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First International Meeting of Urasenke Midorikai Alumni Association

In February 2016 the Urasenke Midorikai Alumni Association was honored with the opportunity to host a gathering as part of the Hawaii 65th Anniversary celebrations. It was also a marvelous opportunity for an international meeting of alumni to discuss the mission of the Alumni Association.

On February 21, a dinner meeting was held with 31 alums in attendance, representing 6 countries and ranging from recent graduates to those who studied nearly 40 years ago. Many of the members were meeting for the first time; others were long-time friends. Several months prior to the meeting, UMAA reached out to the international community with an online survey for those who might be unable to travel to this event.

 

Through discussion and the survey, three major topics emerged that are of interest to the alums:

1) COMMUNICATION/COMMUNITY
·
learning about and participating in events around the world
· sharing knowledge of local resources
· creating UMAA regional advisors to act as conduits for information
· redesigning the UMAA website to facilitate connections among alums

2) EDUCATION
·
sharing Chanoyu-related knowledge and information
· hosting workshops on Chanoyu-related topics
· creating a (primarily digital) library-alums strongly supported an idea to underwrite a project for Urasenke Konnichian to digitize the 88 volumes of Chanoyu Quarterly

3) MAINTAIN RELATIONS WITH URASENKE KONNICHIAN
·
keeping in touch with Kokusaibu and thus, ultimately, with the Soke
· keeping up to date with Midorikai news
· thinking of UMAA as a resource ready to be called upon to further the Soke’s vision for Urasenke Chanoyu, and to put into practice the Urasenke Chanoyu training alums were so fortunate to receive.

At present, UMAA and its website are maintained by a volunteer committee working to establish a sustainable structure for the organization. At this meeting, a proposal was made to develop UMAA regional advisors. Regional advisors would maintain connections with alumni in their areas and would act as conduits of information. Furthermore, it is hoped that regional advisors will become leaders and officers of the Alumni Association in the future.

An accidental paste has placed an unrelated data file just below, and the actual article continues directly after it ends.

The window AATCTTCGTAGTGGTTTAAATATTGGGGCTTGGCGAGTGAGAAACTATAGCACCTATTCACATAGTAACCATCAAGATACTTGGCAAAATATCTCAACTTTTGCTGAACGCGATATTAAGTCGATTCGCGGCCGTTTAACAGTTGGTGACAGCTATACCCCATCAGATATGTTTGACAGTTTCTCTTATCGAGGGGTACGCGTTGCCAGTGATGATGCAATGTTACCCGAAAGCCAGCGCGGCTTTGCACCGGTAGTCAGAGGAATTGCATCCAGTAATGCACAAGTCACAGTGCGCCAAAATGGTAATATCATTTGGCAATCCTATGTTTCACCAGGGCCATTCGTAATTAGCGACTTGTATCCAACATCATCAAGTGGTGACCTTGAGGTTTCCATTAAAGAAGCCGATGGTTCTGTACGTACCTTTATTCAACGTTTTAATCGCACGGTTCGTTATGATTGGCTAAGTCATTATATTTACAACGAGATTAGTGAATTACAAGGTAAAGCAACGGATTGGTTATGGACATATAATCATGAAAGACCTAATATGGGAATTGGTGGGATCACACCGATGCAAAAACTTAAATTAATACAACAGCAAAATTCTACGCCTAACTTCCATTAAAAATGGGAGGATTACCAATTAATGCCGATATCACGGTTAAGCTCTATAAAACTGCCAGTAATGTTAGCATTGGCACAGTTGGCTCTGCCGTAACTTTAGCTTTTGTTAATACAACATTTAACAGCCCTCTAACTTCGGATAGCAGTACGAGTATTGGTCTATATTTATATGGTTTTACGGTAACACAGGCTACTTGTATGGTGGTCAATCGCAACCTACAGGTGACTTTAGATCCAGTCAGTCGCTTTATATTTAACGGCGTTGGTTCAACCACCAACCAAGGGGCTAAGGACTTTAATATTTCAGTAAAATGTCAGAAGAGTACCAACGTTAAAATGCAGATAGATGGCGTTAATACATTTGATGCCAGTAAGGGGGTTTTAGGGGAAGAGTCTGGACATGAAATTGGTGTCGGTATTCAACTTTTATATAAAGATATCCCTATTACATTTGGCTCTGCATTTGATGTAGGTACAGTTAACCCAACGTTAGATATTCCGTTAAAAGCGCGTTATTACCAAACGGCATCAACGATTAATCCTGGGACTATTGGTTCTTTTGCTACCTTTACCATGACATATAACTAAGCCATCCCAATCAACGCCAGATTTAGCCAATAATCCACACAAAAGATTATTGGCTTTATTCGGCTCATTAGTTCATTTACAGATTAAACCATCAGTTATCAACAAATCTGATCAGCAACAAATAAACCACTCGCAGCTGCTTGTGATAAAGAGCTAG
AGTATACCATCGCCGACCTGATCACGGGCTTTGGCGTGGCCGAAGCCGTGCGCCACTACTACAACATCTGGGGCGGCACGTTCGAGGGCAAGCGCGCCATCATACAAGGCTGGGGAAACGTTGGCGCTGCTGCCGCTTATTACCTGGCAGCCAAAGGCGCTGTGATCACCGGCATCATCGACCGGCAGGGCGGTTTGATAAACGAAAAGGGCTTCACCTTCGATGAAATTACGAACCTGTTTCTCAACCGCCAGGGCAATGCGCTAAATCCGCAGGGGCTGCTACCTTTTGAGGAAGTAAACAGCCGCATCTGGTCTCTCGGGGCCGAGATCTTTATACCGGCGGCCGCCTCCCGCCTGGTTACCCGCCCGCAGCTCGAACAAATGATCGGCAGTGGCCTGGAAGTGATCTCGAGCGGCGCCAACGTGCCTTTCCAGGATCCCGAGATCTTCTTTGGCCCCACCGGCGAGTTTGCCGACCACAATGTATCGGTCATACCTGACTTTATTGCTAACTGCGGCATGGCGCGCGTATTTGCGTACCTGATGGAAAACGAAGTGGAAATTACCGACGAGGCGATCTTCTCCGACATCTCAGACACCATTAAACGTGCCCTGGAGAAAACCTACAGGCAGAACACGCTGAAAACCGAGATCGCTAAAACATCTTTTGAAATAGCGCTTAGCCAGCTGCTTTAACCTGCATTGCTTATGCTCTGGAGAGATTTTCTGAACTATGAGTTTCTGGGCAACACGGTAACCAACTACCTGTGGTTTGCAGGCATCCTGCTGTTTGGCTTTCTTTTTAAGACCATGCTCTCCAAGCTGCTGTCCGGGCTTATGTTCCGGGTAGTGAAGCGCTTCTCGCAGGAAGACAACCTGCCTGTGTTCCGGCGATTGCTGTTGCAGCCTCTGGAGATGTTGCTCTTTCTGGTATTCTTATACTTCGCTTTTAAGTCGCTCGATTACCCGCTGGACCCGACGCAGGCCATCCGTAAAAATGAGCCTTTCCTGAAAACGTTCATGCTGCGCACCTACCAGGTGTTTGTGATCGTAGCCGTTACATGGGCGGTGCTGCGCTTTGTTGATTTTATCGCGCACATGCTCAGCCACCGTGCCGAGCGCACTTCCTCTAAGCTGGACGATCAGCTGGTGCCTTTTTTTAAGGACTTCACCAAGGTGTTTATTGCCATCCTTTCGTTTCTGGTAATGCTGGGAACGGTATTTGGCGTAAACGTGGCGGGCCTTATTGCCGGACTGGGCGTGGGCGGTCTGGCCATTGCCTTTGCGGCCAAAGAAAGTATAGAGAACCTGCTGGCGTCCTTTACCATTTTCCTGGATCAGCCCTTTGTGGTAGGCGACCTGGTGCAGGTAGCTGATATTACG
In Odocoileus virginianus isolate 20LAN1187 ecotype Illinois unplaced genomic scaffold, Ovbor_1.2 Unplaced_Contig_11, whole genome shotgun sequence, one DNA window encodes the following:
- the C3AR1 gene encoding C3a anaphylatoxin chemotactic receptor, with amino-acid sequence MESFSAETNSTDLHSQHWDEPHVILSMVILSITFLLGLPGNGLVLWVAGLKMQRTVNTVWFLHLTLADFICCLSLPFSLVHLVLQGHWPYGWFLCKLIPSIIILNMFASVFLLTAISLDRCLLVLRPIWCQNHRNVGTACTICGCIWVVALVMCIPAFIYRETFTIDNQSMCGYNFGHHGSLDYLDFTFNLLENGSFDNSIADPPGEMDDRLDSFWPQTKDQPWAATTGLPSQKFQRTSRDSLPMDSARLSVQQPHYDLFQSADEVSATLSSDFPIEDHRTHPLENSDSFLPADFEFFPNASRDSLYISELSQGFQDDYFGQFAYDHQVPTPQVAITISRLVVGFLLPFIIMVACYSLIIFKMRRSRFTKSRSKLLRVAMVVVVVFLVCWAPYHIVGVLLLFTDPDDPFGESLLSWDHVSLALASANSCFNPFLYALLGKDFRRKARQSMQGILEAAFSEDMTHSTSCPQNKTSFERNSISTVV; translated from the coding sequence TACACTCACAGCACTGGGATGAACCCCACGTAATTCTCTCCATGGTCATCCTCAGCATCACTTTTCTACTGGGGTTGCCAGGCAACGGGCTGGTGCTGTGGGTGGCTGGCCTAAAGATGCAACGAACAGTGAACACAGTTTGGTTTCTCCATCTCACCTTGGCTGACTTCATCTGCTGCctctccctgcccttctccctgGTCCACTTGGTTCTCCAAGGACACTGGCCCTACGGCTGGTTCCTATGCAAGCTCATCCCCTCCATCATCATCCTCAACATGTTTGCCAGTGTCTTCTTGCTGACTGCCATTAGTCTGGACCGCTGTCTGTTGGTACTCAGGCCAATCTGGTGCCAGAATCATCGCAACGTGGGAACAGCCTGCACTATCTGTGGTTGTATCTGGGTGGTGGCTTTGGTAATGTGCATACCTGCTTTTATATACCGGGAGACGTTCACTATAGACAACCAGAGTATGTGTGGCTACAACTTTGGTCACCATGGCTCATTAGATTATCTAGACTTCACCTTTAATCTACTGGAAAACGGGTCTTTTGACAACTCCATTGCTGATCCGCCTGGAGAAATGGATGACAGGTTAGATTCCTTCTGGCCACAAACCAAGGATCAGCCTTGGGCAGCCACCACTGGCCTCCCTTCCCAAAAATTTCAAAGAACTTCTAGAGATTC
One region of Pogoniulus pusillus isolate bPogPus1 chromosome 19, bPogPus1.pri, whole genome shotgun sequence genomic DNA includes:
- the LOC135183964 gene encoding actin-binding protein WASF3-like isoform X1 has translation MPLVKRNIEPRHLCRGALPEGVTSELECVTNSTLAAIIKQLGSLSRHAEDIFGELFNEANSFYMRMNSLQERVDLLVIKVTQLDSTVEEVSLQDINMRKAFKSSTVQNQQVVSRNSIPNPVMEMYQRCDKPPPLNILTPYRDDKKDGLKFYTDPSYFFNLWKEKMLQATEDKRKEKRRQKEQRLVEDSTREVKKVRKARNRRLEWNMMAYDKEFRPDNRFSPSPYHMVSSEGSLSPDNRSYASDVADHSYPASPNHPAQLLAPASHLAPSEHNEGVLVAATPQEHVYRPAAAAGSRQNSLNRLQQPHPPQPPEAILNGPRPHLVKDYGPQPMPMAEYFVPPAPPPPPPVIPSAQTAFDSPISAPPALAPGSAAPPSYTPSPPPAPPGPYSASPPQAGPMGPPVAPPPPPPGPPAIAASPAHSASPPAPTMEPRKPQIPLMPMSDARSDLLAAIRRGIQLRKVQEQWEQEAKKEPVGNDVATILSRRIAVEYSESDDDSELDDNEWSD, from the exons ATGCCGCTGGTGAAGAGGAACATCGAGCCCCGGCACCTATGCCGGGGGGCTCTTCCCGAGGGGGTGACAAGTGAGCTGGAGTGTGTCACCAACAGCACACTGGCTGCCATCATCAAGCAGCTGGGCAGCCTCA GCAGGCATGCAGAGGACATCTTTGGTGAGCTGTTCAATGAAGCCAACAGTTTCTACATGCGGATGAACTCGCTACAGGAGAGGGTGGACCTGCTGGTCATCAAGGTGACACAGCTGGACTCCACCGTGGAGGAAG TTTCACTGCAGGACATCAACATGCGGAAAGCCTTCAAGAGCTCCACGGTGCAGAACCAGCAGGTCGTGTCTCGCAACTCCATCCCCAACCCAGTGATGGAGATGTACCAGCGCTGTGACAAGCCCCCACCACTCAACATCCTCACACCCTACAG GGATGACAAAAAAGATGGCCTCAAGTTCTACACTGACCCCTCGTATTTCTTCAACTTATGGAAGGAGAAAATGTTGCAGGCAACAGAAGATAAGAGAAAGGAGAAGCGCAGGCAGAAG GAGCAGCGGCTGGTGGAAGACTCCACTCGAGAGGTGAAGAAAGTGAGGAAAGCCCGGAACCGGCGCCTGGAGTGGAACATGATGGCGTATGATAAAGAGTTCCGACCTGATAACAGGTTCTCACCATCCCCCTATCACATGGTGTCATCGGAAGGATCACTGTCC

All members expressed a strong desire to have an opportunity to continue their study with an Intensive Study in Kyoto arranged with the Konnichian Headquarters. Their hope is to request such an opportunity in the near future. A specific proposal is being prepared to submit to the Headquarters.

The Urasenke Konnichian website, the English-language Urasenke Newsletter, and events such as the Hawaii 65th Anniversary are already realizing some of these dreams. We pledge to devote our energies to the international future of the Urasenke Tradition of Chanoyu.

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Alumni News News

Mori Sensei – A talk at the Urasenke Midorikai Alumni Assocation’s 40th Anniversary Reunion General Meeting

Good Morning, Ladies and Gentlemen

It is a great honor and a privilege to be here with you in the presence of the Great Grand Master Hounsai to celebrate the 40th Anniversary of Midori-Kai. It is truly a realization of my dream. When I see the Great Grand Master and all of the 60 alumni of Midorikai, whose faces have been imprinted deeply in my heart, I feel as though I am attending a family re-union.

I sincerely hope and believe that the newly established Alumni Association would flourish and prosper, further deepening your bonds, so that your activities will continue 10, 20, 30 years into the future, and into to eternity along with the Urasenke Family.

It was 40 years ago, in 1970, the year of the Osaka Expo, when a group of youths came to Kyoto and knocked on the doors of the Urasenke School of Tea. That marked the first encounter between the Great Grand Master Hounsai and your predecessors. They had come from the United States, Canada, Ethiopia, Sweden, and Denmark. That day also marked the beginning of the Midorikai.

Hounsai, who at the time was the Grand Master of Urasenke had donated a tea room named, “Han’an, Banri” for the Japanese garden exhibit at the Osaka Expo. This was where these youths had their first taste of tea. Through this experience, they discovered that despite the noise of Osaka Expo, “something in the Japanese Chado, offered a healing of the heart.” Their impressions resonated with the Grand Master’s belief that Chado could heal the hearts of the people of the world after all the sufferings experienced in the World War II.